The Enneagram is a personality test similar to the Myers Briggs, designed to help us understand ourselves and each other better. Where the Myers Briggs uses four letters that stand for different traits, each of the nine Enneagram types (enne is Greek for nine) is defined by a central need, like the need for security, the need to be free, or the need to be needed. These differences might seem unimportant at first, but they impact our lives in a thousand small ways. As a Type Six, I have a different approach to life than my brother who’s a Type Eight, different needs than my best friend who’s a Type Nine, and different goals than my Type Seven dad.
Knowing more about your Enneagram type can unlock so much knowledge about the way you see the world and the underlying needs you may not even be aware of. It can help you understand where others are coming from as well: because the language that each type speaks is so different, there are a thousand ways we can have failures of communication without even realizing it. The Enneagram is designed to help bridge those gaps in understanding.
One of the most important parts of life is self-awareness; by understanding the perspectives we carry with us, our greatest strengths and biggest blind spots, we’re able to move through life with greater clarity and confidence. The Enneagram can help us to develop a shorthand for needs and feelings we’ve had our whole lives.
If you don’t know your Enneagram type, take the test here to find out and read below to find more about the central traits of each one. You might start to realize that some types look familiar to you, remind you of people you know. The Enneagram is such a good tool because of how deeply human it is; we can all see ourselves and others reflected in these driving needs and fears.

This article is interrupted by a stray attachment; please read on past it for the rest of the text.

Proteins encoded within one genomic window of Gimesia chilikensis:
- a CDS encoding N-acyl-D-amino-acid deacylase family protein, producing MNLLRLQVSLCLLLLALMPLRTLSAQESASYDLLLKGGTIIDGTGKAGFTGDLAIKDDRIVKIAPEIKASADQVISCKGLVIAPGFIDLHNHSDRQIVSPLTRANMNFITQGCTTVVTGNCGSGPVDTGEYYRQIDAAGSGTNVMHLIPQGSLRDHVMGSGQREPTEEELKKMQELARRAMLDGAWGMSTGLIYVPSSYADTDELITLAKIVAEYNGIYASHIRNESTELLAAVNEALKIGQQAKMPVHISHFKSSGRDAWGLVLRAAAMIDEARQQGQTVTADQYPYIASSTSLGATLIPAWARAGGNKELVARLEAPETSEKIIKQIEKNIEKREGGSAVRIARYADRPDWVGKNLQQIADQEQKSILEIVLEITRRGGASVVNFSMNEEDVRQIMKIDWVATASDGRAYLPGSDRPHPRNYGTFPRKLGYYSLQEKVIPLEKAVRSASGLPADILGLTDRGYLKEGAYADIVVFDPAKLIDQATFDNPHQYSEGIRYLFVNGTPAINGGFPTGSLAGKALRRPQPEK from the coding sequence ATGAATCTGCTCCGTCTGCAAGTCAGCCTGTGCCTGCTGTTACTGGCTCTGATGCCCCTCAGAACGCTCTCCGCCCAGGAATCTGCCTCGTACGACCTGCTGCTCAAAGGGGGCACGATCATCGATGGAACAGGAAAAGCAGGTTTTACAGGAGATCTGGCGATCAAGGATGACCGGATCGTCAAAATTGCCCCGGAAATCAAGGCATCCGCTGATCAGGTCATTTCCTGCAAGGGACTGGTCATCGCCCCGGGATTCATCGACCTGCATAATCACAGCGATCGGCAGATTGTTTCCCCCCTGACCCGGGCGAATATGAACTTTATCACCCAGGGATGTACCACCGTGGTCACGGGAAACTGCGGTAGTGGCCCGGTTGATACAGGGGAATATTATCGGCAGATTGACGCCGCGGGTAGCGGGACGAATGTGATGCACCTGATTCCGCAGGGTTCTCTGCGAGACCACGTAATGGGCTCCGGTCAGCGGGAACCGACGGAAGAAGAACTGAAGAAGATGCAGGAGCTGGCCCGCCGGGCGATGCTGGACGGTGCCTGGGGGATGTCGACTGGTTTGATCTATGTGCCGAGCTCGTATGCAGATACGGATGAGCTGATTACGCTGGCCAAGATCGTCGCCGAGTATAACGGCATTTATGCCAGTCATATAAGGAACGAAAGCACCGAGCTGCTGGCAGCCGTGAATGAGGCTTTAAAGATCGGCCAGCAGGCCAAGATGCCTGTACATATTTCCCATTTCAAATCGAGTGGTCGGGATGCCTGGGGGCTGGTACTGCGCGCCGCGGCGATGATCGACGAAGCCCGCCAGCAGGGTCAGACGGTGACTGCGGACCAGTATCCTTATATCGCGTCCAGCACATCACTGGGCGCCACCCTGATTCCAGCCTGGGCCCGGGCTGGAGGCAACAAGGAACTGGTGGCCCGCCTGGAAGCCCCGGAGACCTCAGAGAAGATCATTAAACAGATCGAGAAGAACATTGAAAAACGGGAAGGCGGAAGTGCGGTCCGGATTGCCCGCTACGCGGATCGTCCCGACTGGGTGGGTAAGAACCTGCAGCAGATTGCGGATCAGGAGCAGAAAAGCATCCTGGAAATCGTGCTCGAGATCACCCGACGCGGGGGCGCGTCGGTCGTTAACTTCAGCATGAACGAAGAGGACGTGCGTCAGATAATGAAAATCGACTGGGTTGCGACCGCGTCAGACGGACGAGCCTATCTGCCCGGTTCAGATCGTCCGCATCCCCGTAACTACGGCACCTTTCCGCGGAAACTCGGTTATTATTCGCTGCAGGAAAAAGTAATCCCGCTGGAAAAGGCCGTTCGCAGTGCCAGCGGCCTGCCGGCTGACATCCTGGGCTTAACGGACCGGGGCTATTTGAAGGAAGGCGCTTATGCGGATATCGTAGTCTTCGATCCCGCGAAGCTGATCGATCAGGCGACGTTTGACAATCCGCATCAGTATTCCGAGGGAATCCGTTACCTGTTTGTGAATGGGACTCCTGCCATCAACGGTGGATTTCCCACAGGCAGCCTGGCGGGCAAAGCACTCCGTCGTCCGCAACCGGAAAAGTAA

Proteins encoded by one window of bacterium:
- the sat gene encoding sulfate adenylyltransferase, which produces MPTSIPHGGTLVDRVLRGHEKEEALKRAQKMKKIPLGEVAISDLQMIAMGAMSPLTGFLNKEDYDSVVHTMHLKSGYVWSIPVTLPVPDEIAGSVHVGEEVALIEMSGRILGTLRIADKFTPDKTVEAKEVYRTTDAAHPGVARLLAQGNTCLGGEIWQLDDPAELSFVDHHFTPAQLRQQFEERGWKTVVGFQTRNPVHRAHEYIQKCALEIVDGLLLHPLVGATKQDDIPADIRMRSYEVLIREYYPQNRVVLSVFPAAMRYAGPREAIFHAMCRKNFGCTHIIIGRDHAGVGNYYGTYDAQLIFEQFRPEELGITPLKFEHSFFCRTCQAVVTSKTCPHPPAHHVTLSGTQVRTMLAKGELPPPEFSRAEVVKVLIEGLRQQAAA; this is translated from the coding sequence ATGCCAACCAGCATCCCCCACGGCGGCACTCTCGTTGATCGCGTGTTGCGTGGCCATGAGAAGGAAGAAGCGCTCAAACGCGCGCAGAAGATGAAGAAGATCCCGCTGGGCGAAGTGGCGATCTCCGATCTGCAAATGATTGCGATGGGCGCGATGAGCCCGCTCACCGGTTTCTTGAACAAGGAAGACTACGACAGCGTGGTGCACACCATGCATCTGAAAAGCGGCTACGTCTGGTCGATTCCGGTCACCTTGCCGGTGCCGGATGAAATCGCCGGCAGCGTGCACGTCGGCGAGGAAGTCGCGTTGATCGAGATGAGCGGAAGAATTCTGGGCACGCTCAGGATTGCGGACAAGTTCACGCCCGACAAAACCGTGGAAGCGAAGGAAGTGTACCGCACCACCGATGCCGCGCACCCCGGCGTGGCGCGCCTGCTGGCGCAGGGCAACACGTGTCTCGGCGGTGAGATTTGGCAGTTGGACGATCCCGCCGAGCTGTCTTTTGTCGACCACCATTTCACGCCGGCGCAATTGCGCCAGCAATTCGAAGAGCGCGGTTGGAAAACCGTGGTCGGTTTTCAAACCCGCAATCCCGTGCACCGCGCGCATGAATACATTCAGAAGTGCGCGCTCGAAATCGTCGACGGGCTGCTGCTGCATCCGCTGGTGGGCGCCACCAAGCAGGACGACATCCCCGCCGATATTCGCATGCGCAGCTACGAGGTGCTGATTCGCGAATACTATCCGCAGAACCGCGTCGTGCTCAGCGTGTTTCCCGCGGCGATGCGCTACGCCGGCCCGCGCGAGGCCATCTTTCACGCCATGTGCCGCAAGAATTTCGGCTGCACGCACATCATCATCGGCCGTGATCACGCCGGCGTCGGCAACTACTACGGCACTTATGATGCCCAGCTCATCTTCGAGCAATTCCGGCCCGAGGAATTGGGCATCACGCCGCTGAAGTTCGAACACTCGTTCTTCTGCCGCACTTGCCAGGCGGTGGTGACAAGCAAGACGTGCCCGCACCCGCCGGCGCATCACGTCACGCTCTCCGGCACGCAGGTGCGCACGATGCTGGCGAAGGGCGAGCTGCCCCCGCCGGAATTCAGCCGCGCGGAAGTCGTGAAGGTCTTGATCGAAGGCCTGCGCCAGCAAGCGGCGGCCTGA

Type One: The Reformer
If you’ve spent more than five aggregate hours of your life correcting the way someone loads the dishwasher, you might be a Type One. Ones believe more than any other type that there is a right way to do everything and that they have a clear vision of how that right way looks. It can be hard for Ones to hold back their opinions when they see someone doing things differently than they would, which can give them a reputation for being rigid and bossy. However, this tendency usually comes from a genuine desire to be helpful and do a good job.
Type Ones put a lot of pressure on others, but it’s nothing compared to the pressure they put on themselves. This type tends towards perfectionism and workaholic tendencies; their motto is “if you’re going to do something, do it right.” The plus side of this is that they work at everything, even relationships and personal goals, like it’s their job, making sure their loved ones feel properly cared for.
Ones want more than anything to feel like they’ve done a good job, and sometimes they need a gentle reminder that the world won’t end if they experience a failure or achieve less than a perfect score. At the end of the day they’re just trying to make the world a better (and more orderly!) place, even if their black-and-white thinking can leave the other types scratching their heads.